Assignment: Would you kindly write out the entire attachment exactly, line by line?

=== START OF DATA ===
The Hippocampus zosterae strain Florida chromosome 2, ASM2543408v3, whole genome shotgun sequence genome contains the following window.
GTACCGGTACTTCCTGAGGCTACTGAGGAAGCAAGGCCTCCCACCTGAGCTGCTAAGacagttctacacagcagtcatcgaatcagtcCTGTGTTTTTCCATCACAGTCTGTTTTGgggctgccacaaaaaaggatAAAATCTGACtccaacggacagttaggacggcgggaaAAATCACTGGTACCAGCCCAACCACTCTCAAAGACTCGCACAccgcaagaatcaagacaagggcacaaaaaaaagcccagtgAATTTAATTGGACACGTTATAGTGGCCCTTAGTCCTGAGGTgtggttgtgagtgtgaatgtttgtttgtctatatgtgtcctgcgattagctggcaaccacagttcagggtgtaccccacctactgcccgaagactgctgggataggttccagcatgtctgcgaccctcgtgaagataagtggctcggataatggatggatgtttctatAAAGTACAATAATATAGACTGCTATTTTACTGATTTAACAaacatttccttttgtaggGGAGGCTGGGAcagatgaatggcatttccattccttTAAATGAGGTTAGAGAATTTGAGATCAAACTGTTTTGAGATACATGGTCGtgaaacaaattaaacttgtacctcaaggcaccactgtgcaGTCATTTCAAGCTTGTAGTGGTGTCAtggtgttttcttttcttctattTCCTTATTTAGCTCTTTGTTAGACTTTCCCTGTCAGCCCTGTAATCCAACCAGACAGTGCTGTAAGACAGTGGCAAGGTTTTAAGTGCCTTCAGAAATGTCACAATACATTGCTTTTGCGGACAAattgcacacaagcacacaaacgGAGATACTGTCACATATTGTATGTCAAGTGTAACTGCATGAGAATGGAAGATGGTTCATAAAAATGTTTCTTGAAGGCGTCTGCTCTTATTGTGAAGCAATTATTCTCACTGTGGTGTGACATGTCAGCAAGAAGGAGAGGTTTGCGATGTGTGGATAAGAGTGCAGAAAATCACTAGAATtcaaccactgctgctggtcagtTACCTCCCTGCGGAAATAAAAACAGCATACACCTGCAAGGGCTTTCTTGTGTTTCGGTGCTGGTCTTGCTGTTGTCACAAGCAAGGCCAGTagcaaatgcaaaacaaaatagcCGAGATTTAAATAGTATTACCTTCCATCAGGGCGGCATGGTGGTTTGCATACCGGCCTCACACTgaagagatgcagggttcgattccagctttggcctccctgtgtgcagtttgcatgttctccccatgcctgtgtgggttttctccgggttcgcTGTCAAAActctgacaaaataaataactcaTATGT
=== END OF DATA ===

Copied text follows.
The Hippocampus zosterae strain Florida chromosome 2, ASM2543408v3, whole genome shotgun sequence genome contains the following window.
GTACCGGTACTTCCTGAGGCTACTGAGGAAGCAAGGCCTCCCACCTGAGCTGCTAAGacagttctacacagcagtcatcgaatcagtcCTGTGTTTTTCCATCACAGTCTGTTTTGgggctgccacaaaaaaggatAAAATCTGACtccaacggacagttaggacggcgggaaAAATCACTGGTACCAGCCCAACCACTCTCAAAGACTCGCACAccgcaagaatcaagacaagggcacaaaaaaaagcccagtgAATTTAATTGGACACGTTATAGTGGCCCTTAGTCCTGAGGTgtggttgtgagtgtgaatgtttgtttgtctatatgtgtcctgcgattagctggcaaccacagttcagggtgtaccccacctactgcccgaagactgctgggataggttccagcatgtctgcgaccctcgtgaagataagtggctcggataatggatggatgtttctatAAAGTACAATAATATAGACTGCTATTTTACTGATTTAACAaacatttccttttgtaggGGAGGCTGGGAcagatgaatggcatttccattccttTAAATGAGGTTAGAGAATTTGAGATCAAACTGTTTTGAGATACATGGTCGtgaaacaaattaaacttgtacctcaaggcaccactgtgcaGTCATTTCAAGCTTGTAGTGGTGTCAtggtgttttcttttcttctattTCCTTATTTAGCTCTTTGTTAGACTTTCCCTGTCAGCCCTGTAATCCAACCAGACAGTGCTGTAAGACAGTGGCAAGGTTTTAAGTGCCTTCAGAAATGTCACAATACATTGCTTTTGCGGACAAattgcacacaagcacacaaacgGAGATACTGTCACATATTGTATGTCAAGTGTAACTGCATGAGAATGGAAGATGGTTCATAAAAATGTTTCTTGAAGGCGTCTGCTCTTATTGTGAAGCAATTATTCTCACTGTGGTGTGACATGTCAGCAAGAAGGAGAGGTTTGCGATGTGTGGATAAGAGTGCAGAAAATCACTAGAATtcaaccactgctgctggtcagtTACCTCCCTGCGGAAATAAAAACAGCATACACCTGCAAGGGCTTTCTTGTGTTTCGGTGCTGGTCTTGCTGTTGTCACAAGCAAGGCCAGTagcaaatgcaaaacaaaatagcCGAGATTTAAATAGTATTACCTTCCATCAGGGCGGCATGGTGGTTTGCATACCGGCCTCACACTgaagagatgcagggttcgattccagctttggcctccctgtgtgcagtttgcatgttctccccatgcctgtgtgggttttctccgggttcgcTGTCAAAActctgacaaaataaataactcaTATGT